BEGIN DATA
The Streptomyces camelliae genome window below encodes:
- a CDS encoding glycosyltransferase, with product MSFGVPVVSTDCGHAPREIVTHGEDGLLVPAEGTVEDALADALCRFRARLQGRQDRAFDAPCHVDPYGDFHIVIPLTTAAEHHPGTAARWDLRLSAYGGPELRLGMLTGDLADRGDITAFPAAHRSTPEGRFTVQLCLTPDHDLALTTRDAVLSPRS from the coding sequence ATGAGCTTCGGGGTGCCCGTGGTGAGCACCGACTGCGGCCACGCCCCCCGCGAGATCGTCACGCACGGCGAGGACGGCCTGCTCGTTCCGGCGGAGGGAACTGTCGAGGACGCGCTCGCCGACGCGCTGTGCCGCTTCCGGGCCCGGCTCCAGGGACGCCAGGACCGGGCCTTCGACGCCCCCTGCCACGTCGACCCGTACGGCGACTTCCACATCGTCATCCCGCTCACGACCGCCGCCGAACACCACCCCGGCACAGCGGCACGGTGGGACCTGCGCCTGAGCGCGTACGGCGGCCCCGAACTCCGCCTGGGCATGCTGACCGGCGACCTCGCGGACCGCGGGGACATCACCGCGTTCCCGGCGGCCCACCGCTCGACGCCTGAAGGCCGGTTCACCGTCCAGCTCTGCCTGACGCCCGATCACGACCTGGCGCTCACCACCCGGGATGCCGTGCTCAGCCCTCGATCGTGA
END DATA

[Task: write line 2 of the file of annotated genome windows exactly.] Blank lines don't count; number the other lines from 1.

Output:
- a CDS encoding glycosyltransferase, with product MSFGVPVVSTDCGHAPREIVTHGEDGLLVPAEGTVEDALADALCRFRARLQGRQDRAFDAPCHVDPYGDFHIVIPLTTAAEHHPGTAARWDLRLSAYGGPELRLGMLTGDLADRGDITAFPAAHRSTPEGRFTVQLCLTPDHDLALTTRDAVLSPRS from the coding sequence ATGAGCTTCGGGGTGCCCGTGGTGAGCACCGACTGCGGCCACGCCCCCCGCGAGATCGTCACGCACGGCGAGGACGGCCTGCTCGTTCCGGCGGAGGGAACTGTCGAGGACGCGCTCGCCGACGCGCTGTGCCGCTTCCGGGCCCGGCTCCAGGGACGCCAGGACCGGGCCTTCGACGCCCCCTGCCACGTCGACCCGTACGGCGACTTCCACATCGTCATCCCGCTCACGACCGCCGCCGAACACCACCCCGGCACAGCGGCACGGTGGGACCTGCGCCTGAGCGCGTACGGCGGCCCCGAACTCCGCCTGGGCATGCTGACCGGCGACCTCGCGGACCGCGGGGACATCACCGCGTTCCCGGCGGCCCACCGCTCGACGCCTGAAGGCCGGTTCACCGTCCAGCTCTGCCTGACGCCCGATCACGACCTGGCGCTCACCACCCGGGATGCCGTGCTCAGCCCTCGATCGTGA